I was out most of the day so I’m not sure who had the original report, but I think credit goes to Watch Stadium’s Jeff Goodman. Independently of Goodman, Texas Tech announced that Texas Tech men’s basketball coach Mark Adams was suspended pending an investigation concerning comments made by Adams to a player that were “inappropriate, unacceptable, and racially insensitive”.
Adams is quoted in the Goodman story (please click over for full context) that Adams was discussing with a player that there is a master and a servant.
“I was quoting the scripture,” Adams told Stadium. “It was a private conversation about coaching and when you have a job, and being coachable.”
“I said that in the Bible that Jesus talks about how we all have bosses, and we all are servants,” Adams added. “I was quoting the Bible about that.”
There was also a separate incident where Adams apparently spit on a player, Adams said he slobbered on a player as he had a bad cough, but a person close to the situation said that Adams said, “I can spit on you whenever I want to.”
Goodman wrote that upon learning of the incident, Texas Tech athletic director Kirby Hocutt reached out to the player and handled the discipline of Adams:
According to sources, Texas Tech athletic director Kirby Hocutt was notified of the incident by a staff member late last week, and reached out to the player’s family. In a statement, Texas Tech said that Hocutt immediately addressed the matter and issued a written reprimand. The school said it will conduct a “more thorough inquiry of Adams’ interactions with his players and staff.”
I suppose there are two separate things happening here and I’m almost more offended by the second more than the first, but then when I think about the first incident I change my mind. As to Adams referencing masters and servants, or slaves, yeah, that crosses a line for me. I think the religion aspect is a bit of a red herring. I’m guessing that this isn’t an issue because he quoted the Bible, but rather this is an issue because he talked about slaves and servants to likely an African-American player. And even then, that doesn’t matter, even if it isn’t an African-American player, a coach and player is not a master-servant situation. This is supposed to be a relationship.
When told that it upset the player, because not every human is going to feel the same way about things that you say, Adams didn’t apologize. This is weird because it would have been very simple to say that something like, I’m sorry. That was not my intent, can we talk this out? The quote in the Goodman story says that Adams simply did not apologize.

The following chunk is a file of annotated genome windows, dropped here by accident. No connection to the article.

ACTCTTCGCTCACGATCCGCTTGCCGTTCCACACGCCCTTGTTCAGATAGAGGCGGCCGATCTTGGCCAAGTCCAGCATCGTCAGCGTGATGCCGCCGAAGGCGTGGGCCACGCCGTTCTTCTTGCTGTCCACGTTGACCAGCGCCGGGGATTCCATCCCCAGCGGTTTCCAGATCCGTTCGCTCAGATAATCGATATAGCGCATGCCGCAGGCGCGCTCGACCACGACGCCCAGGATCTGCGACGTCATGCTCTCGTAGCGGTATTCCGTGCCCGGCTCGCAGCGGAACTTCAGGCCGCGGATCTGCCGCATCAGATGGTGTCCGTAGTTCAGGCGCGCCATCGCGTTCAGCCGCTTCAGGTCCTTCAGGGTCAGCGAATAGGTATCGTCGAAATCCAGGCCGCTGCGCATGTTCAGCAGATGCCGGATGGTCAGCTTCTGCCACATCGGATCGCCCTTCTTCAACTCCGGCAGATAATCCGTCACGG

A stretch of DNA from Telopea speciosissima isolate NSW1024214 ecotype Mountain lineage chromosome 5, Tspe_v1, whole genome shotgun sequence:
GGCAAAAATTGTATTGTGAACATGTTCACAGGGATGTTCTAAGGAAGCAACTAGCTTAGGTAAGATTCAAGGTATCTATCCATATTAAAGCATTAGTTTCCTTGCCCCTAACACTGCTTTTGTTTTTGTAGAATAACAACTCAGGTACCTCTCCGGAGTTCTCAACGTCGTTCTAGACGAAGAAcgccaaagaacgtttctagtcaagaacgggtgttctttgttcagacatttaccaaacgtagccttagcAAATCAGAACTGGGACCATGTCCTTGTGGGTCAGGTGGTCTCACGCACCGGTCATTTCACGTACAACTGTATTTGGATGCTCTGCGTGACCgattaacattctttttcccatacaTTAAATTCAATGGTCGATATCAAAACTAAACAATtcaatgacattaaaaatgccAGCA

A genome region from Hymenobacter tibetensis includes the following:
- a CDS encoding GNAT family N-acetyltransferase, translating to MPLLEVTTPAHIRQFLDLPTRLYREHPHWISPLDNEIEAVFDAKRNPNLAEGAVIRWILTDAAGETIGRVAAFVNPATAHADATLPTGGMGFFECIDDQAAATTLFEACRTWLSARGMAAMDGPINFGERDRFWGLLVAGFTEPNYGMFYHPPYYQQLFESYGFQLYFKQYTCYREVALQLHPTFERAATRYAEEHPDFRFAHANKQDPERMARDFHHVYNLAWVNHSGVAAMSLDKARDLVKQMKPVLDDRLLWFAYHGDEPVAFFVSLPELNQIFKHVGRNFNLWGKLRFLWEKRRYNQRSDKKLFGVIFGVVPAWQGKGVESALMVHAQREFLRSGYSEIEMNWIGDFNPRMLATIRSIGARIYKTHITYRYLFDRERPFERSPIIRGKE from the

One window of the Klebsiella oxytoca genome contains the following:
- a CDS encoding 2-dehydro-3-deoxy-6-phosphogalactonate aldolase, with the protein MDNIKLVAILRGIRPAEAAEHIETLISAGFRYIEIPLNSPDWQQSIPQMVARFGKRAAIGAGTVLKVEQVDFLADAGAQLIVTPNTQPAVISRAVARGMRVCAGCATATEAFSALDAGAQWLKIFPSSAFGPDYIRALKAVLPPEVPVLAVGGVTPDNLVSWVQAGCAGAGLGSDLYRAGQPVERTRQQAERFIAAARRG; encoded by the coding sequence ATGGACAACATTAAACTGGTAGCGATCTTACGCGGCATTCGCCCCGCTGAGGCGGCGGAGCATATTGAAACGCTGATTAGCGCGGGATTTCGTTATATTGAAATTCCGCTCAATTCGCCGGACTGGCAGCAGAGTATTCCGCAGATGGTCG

Adams simply dismisses the player’s feelings, that the player could not have been upset. That’s strange behavior at the least and a very good way to disenfranchise a player and a team. If I’m a player, I might be thinking that if you’re not going to listen to me, fine, that street goes both ways.
The second incident involves spitting and Adams’ statement is merely saying he didn’t remember saying what he’s quoted as saying and that he had a cold, which is why his spit got onto the player. That’s not a denial. A denial would have been, I did not state that, which is NOT what Adams said.
There were rumblings with Adams earlier in the year, which I won’t get into here, but there was stuff happening (that’s intended to be vague because I don’t know what’s public knowledge and what isn’t and my job is not to break news so I’m not going to start now) and then you add in Fardaws Aimaq saying that he’s walking away from the program in the middle of the year. That’s insanity.
I have a son who is gifted. He was playing in both club soccer and basketball in the fall. The initial week of soccer practices, he was hit in the face twice (supposedly by accident) and also kicked in the nuts (also supposedly by accident). I was not consulted regarding any of the incidents and after finding out about them I pulled him out of the soccer program because he was pretty certain that these weren’t accidents. The coaches told my son (again, without me present) that these were accidents and he should be okay with the situation. My priority is my child and we’ve been on plenty of teams before and this is not normal behavior.
Basketball has been different. Hard coaching? Hell yes. Teammates that work hard and have fun? Yes, there’s that too. There’s no mistreatment of players on any level, whether it be by the players or coaches.
I don’t know if I’m soft for pulling Youssouf out of soccer, but he was one of the new kids, immediately picked on multiple times, and as a parent I wasn’t consulted multiple times. If a situation is bad, let’s get out. Life’s too short and when these players choose these AAU programs or college programs, the one thing that they want more than anything else (and I sort of realize it now) is that you want to be able to trust the coaches with your kid.
Its pretty basic, but that’s it. That’s the secret sauce. And coaches who build that level of trust end up end up being the most successful coaches (among other things). I’m pretty sure of that. And trust can look a lot different, there’s the warm and fuzzy feeling with Joey McGuire and then there’s Nick Saban who displays the idea of trust in how he turns players into professionals.
If that trust is eroded, then you can guess what happens with the program.